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    Comments to justify votes are encouraged by StackExchange. – neverMind9 Sep 19 at 22:05
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    @MatthewElvey a workaround tagged as such seems good to me. There's nothing stopping you rolling back the edit. If necessary you can flag your own answer for moderator review, to see if they'll ask the OP to desist - or at least explain in the changes summary field. – roaima Sep 25 at 6:48
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    The editor ignored my comment and made a further edit, also with no edit summary, so I'm flagging it. Some parts are good, but now it starts off with something that's flat out wrong. (I'm NOT suggesting folks cd to a subdirectory, and then run ls, then enter... ; running ls twice like that makes NO sense.) I see three introduced English errors/poor phrasings. Presumably, Goro isn't a native speaker. (That's fine, but not if you're introducing so many errors while editing another editor's answer!) – Matthew Elvey Sep 28 at 20:39

I have noticed downvotes when being new as well. Especially on StackOverflow. This was up to an extend, where I did get scared of posting something, fearing about my reputation. After all, you work hard to get some reputation up here... and getting downvoted a lot, especially when being new and without any reason given, is quite bad.

To be honest, I try to avoid StackOverflow up to this day, mainly using the UNIX and Ubuntu parts of StackExchange. And for a long time, I have just been referring to other platforms, when asking questions. Though I have been frequently around when I was looking for answers.

I think it would be nice to have some improvement here platform-wide. At least some comment or advice would be nice.. some questions of course are just bad, but many times the user does not even know what's happening to them. I know that from first hand experience.

Cheers,

Ben

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    Hello Ben, I can relate to you. When I joined, users rapid-fired onto me. – neverMind9 Sep 19 at 22:06
  • Not just any users, users with a reputation of at least +5k are usually the down voters because they won't get banned for too many down votes... they roam with a superiority complex lol – hello moto Oct 25 at 7:26

I know that we don't need to provide comments to justify votes.

Perhaps comments should be required for downvoting posts from new users?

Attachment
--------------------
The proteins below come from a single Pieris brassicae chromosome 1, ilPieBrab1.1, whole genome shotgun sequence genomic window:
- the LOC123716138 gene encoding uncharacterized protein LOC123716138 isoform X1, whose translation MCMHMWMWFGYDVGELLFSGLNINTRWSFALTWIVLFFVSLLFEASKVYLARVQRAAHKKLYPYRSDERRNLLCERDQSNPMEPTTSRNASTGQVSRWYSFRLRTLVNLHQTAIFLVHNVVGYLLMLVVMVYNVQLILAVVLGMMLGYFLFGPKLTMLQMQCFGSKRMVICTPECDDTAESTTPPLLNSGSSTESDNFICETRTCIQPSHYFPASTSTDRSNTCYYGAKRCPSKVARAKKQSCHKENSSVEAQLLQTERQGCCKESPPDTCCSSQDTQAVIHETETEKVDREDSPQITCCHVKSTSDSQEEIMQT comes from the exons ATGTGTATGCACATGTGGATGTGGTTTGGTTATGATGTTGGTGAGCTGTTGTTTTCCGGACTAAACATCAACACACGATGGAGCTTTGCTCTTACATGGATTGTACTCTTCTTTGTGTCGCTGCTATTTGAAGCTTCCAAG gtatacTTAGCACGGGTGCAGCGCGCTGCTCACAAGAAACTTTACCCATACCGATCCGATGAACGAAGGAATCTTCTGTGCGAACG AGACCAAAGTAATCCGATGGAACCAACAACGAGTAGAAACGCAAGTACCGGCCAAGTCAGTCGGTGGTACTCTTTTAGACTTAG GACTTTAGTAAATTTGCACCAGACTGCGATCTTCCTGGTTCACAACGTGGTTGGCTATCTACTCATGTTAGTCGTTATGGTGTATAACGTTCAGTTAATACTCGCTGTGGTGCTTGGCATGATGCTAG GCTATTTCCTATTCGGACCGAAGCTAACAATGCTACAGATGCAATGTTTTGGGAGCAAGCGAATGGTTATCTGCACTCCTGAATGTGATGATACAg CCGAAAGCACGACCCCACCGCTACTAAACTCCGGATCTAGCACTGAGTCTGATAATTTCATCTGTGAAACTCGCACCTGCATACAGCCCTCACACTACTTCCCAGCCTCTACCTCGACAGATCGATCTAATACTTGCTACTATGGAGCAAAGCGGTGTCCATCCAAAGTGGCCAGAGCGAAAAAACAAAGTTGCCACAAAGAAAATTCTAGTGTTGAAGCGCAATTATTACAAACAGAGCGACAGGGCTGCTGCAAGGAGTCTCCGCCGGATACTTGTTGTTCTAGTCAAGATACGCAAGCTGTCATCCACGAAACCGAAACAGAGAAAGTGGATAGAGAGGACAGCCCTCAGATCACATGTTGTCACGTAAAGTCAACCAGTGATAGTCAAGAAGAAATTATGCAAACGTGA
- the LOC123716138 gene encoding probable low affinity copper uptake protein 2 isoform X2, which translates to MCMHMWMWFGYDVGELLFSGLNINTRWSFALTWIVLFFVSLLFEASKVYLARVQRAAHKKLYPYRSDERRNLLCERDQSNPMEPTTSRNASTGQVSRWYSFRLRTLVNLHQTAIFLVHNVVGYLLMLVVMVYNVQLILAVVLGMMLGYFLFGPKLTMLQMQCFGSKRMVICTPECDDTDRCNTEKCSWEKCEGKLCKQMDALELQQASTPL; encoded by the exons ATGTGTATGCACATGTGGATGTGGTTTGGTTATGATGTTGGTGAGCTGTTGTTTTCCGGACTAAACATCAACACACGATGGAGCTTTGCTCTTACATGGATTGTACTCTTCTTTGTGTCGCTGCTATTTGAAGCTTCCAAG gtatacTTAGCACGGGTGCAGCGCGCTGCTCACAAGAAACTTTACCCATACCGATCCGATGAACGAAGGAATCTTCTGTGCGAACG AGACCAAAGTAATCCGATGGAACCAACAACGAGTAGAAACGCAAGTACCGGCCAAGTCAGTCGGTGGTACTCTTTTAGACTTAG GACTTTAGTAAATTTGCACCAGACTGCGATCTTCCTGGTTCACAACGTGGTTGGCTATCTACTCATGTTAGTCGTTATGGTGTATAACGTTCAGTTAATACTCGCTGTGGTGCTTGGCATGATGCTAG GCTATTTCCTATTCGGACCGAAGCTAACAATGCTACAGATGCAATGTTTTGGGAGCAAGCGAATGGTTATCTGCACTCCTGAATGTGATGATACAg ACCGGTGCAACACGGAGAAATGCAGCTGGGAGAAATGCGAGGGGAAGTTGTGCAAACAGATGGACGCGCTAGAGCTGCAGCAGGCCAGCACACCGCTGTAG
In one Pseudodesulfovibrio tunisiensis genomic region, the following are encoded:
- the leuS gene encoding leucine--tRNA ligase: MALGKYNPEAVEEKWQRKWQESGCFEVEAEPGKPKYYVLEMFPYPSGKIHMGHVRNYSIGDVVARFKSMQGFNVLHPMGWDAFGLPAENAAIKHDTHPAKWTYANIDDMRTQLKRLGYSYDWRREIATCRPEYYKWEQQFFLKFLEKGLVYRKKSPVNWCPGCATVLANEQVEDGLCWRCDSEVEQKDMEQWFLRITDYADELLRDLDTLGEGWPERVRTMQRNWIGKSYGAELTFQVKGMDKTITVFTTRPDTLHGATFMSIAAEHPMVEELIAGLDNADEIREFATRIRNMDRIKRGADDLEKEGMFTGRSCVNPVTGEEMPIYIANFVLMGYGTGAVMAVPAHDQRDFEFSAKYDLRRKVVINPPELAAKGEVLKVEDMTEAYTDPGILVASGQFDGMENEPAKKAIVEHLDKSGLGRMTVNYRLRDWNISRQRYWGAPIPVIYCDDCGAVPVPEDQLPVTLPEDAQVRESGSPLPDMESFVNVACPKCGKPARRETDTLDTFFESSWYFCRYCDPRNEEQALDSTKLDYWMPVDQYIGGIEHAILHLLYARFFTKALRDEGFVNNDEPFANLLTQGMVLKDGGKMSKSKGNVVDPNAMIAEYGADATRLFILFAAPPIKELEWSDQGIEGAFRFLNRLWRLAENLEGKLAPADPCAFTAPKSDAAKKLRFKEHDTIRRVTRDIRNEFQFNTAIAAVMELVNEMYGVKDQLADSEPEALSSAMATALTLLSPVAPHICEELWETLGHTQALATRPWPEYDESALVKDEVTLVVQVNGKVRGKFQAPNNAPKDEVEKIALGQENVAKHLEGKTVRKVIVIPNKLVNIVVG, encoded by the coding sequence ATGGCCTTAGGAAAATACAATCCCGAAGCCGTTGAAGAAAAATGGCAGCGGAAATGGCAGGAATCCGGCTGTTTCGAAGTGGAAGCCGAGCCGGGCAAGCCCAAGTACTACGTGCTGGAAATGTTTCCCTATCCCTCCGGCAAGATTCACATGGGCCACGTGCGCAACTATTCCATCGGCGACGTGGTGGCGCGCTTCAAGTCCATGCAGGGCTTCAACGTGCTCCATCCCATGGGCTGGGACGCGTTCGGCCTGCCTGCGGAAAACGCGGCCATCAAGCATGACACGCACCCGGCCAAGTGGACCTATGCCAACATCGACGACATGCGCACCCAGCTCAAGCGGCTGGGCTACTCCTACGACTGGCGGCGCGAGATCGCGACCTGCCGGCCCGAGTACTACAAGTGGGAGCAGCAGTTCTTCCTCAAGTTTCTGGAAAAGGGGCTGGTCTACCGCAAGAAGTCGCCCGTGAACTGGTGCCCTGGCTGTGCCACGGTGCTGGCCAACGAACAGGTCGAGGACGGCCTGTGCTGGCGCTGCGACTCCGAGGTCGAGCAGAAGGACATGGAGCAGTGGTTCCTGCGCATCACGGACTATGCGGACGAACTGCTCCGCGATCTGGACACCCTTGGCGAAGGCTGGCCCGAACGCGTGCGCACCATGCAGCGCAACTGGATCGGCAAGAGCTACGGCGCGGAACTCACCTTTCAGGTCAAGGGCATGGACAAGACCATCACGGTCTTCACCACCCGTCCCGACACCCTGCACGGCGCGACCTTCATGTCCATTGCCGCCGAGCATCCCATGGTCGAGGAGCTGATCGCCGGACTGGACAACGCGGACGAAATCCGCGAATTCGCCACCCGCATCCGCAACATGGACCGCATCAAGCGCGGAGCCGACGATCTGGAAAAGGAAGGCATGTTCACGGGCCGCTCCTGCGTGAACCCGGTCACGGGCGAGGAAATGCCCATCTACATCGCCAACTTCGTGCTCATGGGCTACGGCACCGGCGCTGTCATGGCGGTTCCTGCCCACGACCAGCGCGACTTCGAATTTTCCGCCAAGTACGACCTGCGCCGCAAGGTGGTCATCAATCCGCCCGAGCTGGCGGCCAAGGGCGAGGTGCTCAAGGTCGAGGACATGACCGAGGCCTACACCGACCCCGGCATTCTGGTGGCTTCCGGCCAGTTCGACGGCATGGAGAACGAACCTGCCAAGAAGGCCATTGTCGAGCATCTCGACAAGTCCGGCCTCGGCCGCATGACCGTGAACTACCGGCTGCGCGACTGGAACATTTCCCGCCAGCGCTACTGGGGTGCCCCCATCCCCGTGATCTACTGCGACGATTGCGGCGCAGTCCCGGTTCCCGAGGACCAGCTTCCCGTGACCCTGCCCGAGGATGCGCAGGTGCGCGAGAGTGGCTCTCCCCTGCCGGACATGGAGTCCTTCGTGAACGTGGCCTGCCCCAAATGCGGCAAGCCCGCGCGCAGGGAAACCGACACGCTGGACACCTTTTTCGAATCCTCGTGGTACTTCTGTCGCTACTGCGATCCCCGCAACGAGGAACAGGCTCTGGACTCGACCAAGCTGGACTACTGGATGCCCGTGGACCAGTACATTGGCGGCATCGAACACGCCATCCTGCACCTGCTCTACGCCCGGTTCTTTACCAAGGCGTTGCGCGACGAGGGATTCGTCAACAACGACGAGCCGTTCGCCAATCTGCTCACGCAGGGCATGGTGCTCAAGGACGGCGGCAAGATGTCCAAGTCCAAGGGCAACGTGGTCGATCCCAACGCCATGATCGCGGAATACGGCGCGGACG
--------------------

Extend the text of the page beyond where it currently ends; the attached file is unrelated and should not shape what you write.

Downvotes without comments are very discouraging to new users who don't understand the site rules, or the criteria for limited scope and objectivity.

Because question downvotes are free, it encourages drive by downvoting. Few users take effort and time to justify their downvotes with comments.

In my observation questions with few views have downvotes without comment but when it has been viewed sufficient times (say 100) there are usually a few comments and edits.

This could be tested by comparing the view count against votes and comment count of posts.

So the solution here could some combination of following (only applicable to new user's posts):

  1. Limit downvotes on posts from new users until it has had a chance to be viewed by enough users

  2. Restrict votes until a set time has elapsed (say 2 hours?). This prevents questions that don't reach required view count from sticking around forever

  3. Make such downvotes cost a point

  4. Necessarily require a comment to be added before downvote

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    I'm pretty sure that downvotes cost -1. But for users in the thousands it's effectively free. – roaima Sep 14 at 16:04
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    Only answer downvotes cost -1. Question downvotes are free. – Kshitiz Sharma Sep 14 at 16:04
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    Ah ok. Couldn't remember. Thanks. – roaima Sep 14 at 16:09
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    This has been discussed on Meta.StackExchange.com several times; the closest system currently flashes an additional pop-up for downvotes when your rep score is under 2k -- unix.meta.stackexchange.com/questions/4988/… – Jeff Schaller Sep 14 at 17:30
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    I agree with your general direction, though. Downvotes send a signal, but comments could go a long way towards improving the responses and thus the site. – Jeff Schaller Sep 14 at 17:31
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    @JeffSchaller In my observation most users in 0-300 rep range don't understand how SO works and mistake it for a phpbb style discussion forum. If we are to grow the site special consideration needs to be made for such users until they can come to speed. For that the popup doesn't seem to be having the desired effect. It'd have to be addressed by restricting votes for a set time, or until a certain number of views. – Kshitiz Sharma Sep 15 at 8:58